Everything falls nicely into place
It must be autumn: there was Xarabank on TV on Friday and there will be Parliament tomorrow. The talk among the Maltese is about how terrible traffic has become.
There is the England v Malta game on TV as I write and Facebook has been regaling us with videos of the motley Maltese supporters group chanting away with beer in their hands before the game and outside the stadium.
With an overcast sky in London they were singing Xemx wisq sabieha and other stadium chants that are simply untranslatable: Tell us who your family is?
That is Malta that one can write on the back of an envelope – a small country of mongrel origins which is simply indecipherable to outsiders but which fits the native Maltese like a glove. It is a unique mix, a rare DNA which to others looks like an impossible mix but which somehow works.
They said they tried to abort Xarabank this year but it came back like a piece of indestructible Malta it has become an integral part of.
Politics then is an integral part of the Maltese DNA. Always has, always will be. For a Maltese, politics means just two parties, two colours. It’s a devilish see-saw with one up and the other down, and they change round every so often.
Three-and-a-half years ago, the see-saw came down with an almighty thump for it had long, too long, been down at the other end, so in 2013 it overcompensated and the result was the thump.
Now, according to the latest MT survey, things are back on an even keel, more or less and so the spin machines are working frenziedly. The latest fetish in many people’s minds is this gas tanker that is due to come in today, according to some, or tomorrow, according to ElectroGas.
I was in Marsascala for a symposium yesterday and I could see many tankers out at sea and not one person on a cliff watching out for the gas tanker. It’s not like the Konvoj ta’ Santa Marija.
For one half of Malta it’s like Doomsday. For the rest it is just autumn, an overheated season that’s waiting for some rain and cold. And there are still so many events taking place all over the island.
For this one half of Malta, Simon Busuttil is a naysayer that even in a conference with foreign businessmen speaks about the prevalence of corruption in Malta. Except for the small fact it is the businessmen themselves who concluded that their confidence in Malta’s stability and transparency slid by 15 per cent in just one year.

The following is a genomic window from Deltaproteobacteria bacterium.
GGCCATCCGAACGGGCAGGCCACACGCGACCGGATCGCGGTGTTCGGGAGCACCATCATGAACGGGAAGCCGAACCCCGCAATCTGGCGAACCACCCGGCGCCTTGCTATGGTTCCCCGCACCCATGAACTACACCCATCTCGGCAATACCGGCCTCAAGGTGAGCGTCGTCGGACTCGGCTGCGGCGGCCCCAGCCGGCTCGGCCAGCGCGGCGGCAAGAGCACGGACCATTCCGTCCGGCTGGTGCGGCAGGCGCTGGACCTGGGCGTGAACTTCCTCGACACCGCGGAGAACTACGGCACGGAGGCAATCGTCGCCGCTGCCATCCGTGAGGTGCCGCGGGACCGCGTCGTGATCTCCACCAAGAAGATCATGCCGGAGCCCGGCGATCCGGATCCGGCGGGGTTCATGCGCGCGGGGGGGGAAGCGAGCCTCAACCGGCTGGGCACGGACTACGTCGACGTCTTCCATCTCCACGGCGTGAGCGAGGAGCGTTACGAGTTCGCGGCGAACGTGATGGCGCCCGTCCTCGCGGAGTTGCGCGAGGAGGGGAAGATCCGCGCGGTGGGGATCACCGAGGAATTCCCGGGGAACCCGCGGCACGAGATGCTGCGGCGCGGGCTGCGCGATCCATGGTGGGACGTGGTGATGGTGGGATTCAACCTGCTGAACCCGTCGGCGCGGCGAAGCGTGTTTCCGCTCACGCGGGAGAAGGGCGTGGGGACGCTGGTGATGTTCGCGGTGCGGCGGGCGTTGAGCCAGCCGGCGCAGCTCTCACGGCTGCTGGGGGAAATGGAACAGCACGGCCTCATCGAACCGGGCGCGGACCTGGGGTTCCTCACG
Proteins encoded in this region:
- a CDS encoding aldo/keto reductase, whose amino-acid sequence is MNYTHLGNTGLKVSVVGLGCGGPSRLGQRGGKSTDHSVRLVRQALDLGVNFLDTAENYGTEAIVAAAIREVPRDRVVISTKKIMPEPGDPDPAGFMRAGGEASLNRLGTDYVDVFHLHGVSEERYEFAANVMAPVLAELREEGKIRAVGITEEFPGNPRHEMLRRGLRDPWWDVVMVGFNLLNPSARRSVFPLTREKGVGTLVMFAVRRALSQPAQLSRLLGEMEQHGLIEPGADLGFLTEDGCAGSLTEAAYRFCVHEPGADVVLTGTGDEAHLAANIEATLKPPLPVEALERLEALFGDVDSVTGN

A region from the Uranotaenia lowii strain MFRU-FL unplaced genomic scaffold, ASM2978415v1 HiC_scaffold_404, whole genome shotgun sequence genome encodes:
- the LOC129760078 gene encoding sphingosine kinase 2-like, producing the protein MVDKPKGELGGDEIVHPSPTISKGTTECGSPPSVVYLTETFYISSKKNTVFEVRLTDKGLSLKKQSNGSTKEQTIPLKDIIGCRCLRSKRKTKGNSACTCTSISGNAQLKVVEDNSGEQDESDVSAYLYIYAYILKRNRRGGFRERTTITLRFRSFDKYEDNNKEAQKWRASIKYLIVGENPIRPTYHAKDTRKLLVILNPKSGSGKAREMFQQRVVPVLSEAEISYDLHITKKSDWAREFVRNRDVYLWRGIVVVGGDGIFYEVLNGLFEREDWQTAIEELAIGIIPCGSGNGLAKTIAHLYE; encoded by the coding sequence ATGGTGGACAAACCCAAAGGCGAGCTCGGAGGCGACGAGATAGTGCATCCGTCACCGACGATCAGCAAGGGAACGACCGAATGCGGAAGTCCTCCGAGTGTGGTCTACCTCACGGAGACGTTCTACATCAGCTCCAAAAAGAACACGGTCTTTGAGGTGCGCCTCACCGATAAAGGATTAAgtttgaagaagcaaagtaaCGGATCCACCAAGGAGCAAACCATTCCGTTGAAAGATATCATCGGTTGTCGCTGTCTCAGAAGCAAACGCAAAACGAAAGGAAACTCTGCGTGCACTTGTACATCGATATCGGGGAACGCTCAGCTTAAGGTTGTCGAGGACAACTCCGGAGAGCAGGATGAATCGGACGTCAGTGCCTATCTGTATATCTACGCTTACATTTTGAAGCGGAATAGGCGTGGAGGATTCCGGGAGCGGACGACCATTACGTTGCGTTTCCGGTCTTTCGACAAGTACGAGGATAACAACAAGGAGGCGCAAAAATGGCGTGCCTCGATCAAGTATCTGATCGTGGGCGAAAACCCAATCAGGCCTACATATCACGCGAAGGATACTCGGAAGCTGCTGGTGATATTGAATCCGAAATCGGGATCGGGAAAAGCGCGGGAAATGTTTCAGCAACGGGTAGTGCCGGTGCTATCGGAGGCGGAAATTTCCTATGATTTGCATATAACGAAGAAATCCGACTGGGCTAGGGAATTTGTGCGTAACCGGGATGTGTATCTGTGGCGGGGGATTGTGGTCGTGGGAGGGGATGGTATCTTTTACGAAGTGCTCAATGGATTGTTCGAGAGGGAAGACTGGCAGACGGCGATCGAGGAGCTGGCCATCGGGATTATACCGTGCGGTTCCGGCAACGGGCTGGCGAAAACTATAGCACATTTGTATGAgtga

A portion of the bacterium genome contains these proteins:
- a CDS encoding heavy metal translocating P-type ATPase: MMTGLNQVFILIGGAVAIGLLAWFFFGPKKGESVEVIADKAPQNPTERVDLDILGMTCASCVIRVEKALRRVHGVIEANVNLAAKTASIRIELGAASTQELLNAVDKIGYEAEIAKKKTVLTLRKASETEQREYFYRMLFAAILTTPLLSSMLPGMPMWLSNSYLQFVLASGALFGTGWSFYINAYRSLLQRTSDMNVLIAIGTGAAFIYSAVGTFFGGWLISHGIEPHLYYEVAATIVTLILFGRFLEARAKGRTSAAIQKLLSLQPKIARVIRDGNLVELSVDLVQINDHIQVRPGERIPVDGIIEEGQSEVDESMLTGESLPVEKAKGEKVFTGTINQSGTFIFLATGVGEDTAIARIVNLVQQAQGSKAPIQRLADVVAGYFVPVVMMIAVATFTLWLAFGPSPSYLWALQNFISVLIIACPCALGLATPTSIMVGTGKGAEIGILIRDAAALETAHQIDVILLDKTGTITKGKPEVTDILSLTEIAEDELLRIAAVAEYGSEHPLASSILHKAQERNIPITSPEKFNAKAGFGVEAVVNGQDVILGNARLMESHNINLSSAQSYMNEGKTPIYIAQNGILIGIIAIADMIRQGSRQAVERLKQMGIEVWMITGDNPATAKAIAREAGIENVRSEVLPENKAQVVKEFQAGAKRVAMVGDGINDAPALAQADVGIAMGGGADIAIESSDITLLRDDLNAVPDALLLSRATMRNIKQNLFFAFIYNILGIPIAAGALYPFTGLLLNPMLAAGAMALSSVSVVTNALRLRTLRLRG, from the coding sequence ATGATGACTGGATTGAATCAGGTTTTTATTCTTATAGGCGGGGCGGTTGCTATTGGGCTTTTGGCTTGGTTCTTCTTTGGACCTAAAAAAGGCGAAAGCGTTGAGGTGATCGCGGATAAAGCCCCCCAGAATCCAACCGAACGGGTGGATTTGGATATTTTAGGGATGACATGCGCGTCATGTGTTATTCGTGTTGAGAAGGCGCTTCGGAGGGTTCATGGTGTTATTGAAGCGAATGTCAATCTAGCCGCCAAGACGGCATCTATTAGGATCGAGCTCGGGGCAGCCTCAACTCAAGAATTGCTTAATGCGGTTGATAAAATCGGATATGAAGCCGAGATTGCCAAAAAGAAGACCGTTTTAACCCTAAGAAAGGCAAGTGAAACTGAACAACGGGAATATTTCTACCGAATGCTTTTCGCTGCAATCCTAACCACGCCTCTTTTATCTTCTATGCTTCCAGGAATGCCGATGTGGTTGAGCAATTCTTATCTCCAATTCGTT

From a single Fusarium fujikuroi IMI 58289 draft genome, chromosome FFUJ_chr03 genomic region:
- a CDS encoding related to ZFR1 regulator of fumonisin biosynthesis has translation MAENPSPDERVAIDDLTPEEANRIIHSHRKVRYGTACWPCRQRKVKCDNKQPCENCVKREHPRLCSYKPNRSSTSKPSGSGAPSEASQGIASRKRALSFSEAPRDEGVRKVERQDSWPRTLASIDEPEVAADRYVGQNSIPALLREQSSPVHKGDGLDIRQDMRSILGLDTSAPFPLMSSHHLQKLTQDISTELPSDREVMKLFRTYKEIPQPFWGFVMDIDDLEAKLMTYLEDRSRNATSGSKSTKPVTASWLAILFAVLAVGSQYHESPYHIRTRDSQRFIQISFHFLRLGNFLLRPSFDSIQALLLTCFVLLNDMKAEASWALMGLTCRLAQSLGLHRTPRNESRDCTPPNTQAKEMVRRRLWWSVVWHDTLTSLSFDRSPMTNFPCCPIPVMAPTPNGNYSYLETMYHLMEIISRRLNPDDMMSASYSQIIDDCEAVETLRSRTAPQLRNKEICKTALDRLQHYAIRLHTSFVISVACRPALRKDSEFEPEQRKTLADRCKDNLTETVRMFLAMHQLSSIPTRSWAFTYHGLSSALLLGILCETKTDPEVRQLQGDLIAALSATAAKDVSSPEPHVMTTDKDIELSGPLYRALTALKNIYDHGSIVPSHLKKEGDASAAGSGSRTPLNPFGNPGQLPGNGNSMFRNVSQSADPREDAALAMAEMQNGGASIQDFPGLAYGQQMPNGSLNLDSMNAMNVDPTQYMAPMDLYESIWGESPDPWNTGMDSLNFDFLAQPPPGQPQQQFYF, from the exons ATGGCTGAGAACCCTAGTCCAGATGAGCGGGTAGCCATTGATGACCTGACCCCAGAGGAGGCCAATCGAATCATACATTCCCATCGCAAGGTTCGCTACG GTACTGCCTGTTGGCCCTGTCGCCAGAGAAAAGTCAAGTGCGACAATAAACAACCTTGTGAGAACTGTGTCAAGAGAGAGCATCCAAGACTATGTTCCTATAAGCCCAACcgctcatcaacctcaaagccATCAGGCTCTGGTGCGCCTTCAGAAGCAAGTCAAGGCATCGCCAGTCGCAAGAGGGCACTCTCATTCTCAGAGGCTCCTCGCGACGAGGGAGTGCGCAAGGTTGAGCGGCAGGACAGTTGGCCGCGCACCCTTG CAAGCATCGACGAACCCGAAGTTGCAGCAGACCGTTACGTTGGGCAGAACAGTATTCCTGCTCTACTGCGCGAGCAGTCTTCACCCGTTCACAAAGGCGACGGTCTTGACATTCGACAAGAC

Is this all a play of mirrors, a game of shadows or is there anything real in all this? The parliamentary dialectics may be shrill and very rhetorical at times but then there is Xarabank which can also be shrill and rhetorical but which can switch over to comedy and farce at the snap of a finger.
Malta is a very theatrical country, which is why Baroque fits it so perfectly. But, I repeat, is it all just a show, a game for the audience? Is nothing for real in this country?
I argue that on the contrary the real issues are seldom talked about in a proper way. Many times they end up on the partisan slag heap which many times distorts the real issues. Other issues are simply glossed over.
For instance, we have had this E&Y survey of foreign businessmen but no real analysis of the findings. A few days ago we had the results of the Competitiveness Index, but all that the Maltese were informed about was that Malta had made some small progress but nothing about the vast areas where Malta is simply non-competitive. Of course, Xarabank would never attempt to discuss such issues, as it would either end up another slag-fest or else face its own abortion.
To see the group of Maltese fans drinking outside Wembley from the point of view of an improbable Englishman passing by on one of the London buses is to see Malta and the Maltese not as we see them but as others see them. The Maltese in Britain are mostly generally accepted and assimilated, which does not happen so easily for other ethnic groups. But that could also be because Maltese happen in small doses. Getting them, like yesterday, in multiple doses gives a different vibe.
And yet there is an issue which is not spin, no papiermâché mock-up like the saints on a feast day and this is corruption, generalized, multifaceted corruption, present everywhere in small and in big doses. If we know what’s right and what’s not, it is our national duty to fight it wherever may be. And our national policy is only one: to raise ourselves out of the corruption morass.